Today we’re reviewing an oft-over looked network connector, the Direct Attached Cable!

The Direct Attached Cable (DAC) has transceivers pre-built into them. They come in both SFP+/SFP28 form factor as well as QSFP+/QSFP28 form factor (check out our previous post on what these transceivers are). These cables are very useful because having a preset length and being a complete solution, they are substantially cheaper than buying an SFP and then using a fiber optic cable with it. Fiber optics (depending on many factors we’ll discuss later) are often four to ten times the price of a DAC.

Additionally, since DACs normally have copper wires in them instead of glass, they are much more flexible and can don’t have as many concerns with ends getting dirty, minimum bend diameter or other things that effect optical cables. They do, however, have distance limitations.

Active vs. Passive DAC

In addition to SFP+ and QSFP, there is another differentiator in DACs: whether they are active or passive. Passive DACs essentially are just wires between the two slots. There are no additional smarts in them to amplify the signal or send it further distances. Normally these top out at five meters or less.

There are then active DACs, which take an active part in making sure the signal makes it to the other side. Active DACs have technologies in the SFP/QSFP ends of the cable that amplify the signal and allow it to travel further distances. They can go up to 300 meters.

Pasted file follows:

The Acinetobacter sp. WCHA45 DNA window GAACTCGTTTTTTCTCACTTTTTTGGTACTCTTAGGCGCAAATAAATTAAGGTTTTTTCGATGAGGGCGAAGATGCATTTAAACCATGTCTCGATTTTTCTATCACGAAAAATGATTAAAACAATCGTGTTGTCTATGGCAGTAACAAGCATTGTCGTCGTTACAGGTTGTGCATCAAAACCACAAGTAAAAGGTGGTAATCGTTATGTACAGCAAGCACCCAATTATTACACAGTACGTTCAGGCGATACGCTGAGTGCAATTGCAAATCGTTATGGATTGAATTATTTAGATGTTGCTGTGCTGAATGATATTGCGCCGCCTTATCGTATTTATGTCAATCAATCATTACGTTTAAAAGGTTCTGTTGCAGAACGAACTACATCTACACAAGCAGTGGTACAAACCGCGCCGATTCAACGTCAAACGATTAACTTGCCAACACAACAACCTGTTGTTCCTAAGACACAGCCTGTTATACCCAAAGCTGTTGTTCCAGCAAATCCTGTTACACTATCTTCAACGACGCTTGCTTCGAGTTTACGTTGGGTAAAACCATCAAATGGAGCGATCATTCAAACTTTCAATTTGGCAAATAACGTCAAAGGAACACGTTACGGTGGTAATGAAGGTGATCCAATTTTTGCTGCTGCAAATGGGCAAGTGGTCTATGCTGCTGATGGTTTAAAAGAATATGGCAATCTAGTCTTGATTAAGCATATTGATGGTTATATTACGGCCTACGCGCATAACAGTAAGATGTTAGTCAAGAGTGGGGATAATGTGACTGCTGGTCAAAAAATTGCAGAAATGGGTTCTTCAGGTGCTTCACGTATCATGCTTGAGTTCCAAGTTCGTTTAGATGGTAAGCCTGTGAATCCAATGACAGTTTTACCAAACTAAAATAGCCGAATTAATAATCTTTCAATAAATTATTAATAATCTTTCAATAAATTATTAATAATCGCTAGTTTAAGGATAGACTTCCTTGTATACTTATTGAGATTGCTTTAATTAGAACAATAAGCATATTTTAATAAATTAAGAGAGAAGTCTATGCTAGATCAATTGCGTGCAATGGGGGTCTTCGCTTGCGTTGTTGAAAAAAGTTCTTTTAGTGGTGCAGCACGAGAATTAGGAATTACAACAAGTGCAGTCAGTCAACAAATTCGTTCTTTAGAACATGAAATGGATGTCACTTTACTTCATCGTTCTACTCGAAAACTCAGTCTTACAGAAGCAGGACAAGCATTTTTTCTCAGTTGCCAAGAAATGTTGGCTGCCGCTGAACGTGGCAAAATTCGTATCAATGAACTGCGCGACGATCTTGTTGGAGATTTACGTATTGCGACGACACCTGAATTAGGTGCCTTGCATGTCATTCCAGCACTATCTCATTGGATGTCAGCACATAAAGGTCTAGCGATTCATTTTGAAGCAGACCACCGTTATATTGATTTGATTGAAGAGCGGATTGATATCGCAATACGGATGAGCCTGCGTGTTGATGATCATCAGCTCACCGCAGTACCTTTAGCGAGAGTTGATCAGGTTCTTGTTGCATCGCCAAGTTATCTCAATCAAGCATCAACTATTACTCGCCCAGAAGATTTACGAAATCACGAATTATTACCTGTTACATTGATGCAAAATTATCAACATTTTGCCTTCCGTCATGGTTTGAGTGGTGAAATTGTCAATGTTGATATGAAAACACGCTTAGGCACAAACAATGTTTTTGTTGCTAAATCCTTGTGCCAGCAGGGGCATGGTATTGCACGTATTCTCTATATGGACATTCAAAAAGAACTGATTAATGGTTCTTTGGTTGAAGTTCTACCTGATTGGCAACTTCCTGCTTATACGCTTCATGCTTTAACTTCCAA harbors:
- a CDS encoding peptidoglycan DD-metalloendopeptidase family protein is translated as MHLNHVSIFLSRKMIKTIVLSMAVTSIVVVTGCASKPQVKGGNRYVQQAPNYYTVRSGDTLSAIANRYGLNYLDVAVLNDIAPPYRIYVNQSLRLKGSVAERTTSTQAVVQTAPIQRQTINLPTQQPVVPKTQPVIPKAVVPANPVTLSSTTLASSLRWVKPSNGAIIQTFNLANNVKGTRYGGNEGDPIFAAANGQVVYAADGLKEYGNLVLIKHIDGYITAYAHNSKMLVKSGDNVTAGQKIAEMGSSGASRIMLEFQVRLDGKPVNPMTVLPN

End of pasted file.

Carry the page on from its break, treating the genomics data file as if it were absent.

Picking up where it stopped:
Active Optical Cables (AOCs)

After a certain distance, though, the copper in active DACs is normally replaced with fiber. These are called Active Optical Cables (AOC). They function similarly to normal DACs in that they’re self-contained cables with the SFPs built in, but instead of copper they use fiber. These cables are still often cheaper than SFPs and fiber cables, are immune to EMI, eliminate polarity problems, but do have normal fiber bend constraints.

To DAC or Not to DAC: That is The Question

So why would you ever not use DAC? Quite simply, knowledge of the distance that you need to traverse data. Sometimes you need a 1 meter, sometimes a 3 meter, sometimes a 10 meter.  If you buy DACs, that’s what you have, there’s no changing it. If you buy transceivers and fiber cables, for a minimal expense, you can change the length of fiber cable. Also, if you have a fiber patch panel, you have to use an SFP and a fiber cable.

There’s one more problem with DAC (really all transceivers): each switch manufacturer has their own hardware qualified lists (HQL) that says what devices/ports they support. If you have a Cisco switch, it has its own list. Dell has its own list. Surprise, other manufacturer’s cables aren’t on the HQL, which means that one side or the other of the DAC would be unsupported. Going between manufacturers is a case where it’s just easier to pay more for independent transceivers and use fiber cables instead of DACs.

There are also some manufacturers who only support their own DACs on very specific switches. HP is notorious for this — you can have an HP-branded DAC, but it still won’t work in their switch because it’s for a different model. This can create a monstrous amount of frustration just trying to plug in devices. Overall, most server-side transceiver slots don’t really care whose transceiver plugs into them, so DACs are an excellent choice for plugging servers into switches.